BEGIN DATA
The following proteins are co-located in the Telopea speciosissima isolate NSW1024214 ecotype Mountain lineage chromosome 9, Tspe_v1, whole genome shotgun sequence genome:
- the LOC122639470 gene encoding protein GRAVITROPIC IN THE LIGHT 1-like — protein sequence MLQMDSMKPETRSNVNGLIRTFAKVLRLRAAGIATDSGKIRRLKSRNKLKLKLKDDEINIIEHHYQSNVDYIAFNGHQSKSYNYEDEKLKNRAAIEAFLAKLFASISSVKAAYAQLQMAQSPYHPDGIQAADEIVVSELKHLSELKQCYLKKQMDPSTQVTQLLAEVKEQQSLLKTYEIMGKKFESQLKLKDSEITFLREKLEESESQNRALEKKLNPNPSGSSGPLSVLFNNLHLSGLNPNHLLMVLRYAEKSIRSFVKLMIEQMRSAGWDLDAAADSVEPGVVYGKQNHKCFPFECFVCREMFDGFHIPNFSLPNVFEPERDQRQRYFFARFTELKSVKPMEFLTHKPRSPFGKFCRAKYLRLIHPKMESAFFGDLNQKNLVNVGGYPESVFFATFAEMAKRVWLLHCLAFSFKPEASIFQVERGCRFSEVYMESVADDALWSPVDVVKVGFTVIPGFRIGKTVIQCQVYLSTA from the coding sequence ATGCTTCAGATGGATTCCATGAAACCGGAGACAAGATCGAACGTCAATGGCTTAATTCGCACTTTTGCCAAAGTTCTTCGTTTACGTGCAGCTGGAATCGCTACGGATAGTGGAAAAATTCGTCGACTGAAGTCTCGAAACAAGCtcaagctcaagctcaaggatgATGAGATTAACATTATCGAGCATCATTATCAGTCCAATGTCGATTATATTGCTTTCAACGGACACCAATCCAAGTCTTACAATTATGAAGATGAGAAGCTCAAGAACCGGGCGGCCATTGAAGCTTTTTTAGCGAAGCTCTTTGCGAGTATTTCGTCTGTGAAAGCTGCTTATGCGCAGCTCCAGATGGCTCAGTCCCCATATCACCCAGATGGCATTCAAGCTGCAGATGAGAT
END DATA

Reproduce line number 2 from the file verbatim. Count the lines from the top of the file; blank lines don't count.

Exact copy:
- the LOC122639470 gene encoding protein GRAVITROPIC IN THE LIGHT 1-like — protein sequence MLQMDSMKPETRSNVNGLIRTFAKVLRLRAAGIATDSGKIRRLKSRNKLKLKLKDDEINIIEHHYQSNVDYIAFNGHQSKSYNYEDEKLKNRAAIEAFLAKLFASISSVKAAYAQLQMAQSPYHPDGIQAADEIVVSELKHLSELKQCYLKKQMDPSTQVTQLLAEVKEQQSLLKTYEIMGKKFESQLKLKDSEITFLREKLEESESQNRALEKKLNPNPSGSSGPLSVLFNNLHLSGLNPNHLLMVLRYAEKSIRSFVKLMIEQMRSAGWDLDAAADSVEPGVVYGKQNHKCFPFECFVCREMFDGFHIPNFSLPNVFEPERDQRQRYFFARFTELKSVKPMEFLTHKPRSPFGKFCRAKYLRLIHPKMESAFFGDLNQKNLVNVGGYPESVFFATFAEMAKRVWLLHCLAFSFKPEASIFQVERGCRFSEVYMESVADDALWSPVDVVKVGFTVIPGFRIGKTVIQCQVYLSTA from the coding sequence ATGCTTCAGATGGATTCCATGAAACCGGAGACAAGATCGAACGTCAATGGCTTAATTCGCACTTTTGCCAAAGTTCTTCGTTTACGTGCAGCTGGAATCGCTACGGATAGTGGAAAAATTCGTCGACTGAAGTCTCGAAACAAGCtcaagctcaagctcaaggatgATGAGATTAACATTATCGAGCATCATTATCAGTCCAATGTCGATTATATTGCTTTCAACGGACACCAATCCAAGTCTTACAATTATGAAGATGAGAAGCTCAAGAACCGGGCGGCCATTGAAGCTTTTTTAGCGAAGCTCTTTGCGAGTATTTCGTCTGTGAAAGCTGCTTATGCGCAGCTCCAGATGGCTCAGTCCCCATATCACCCAGATGGCATTCAAGCTGCAGATGAGAT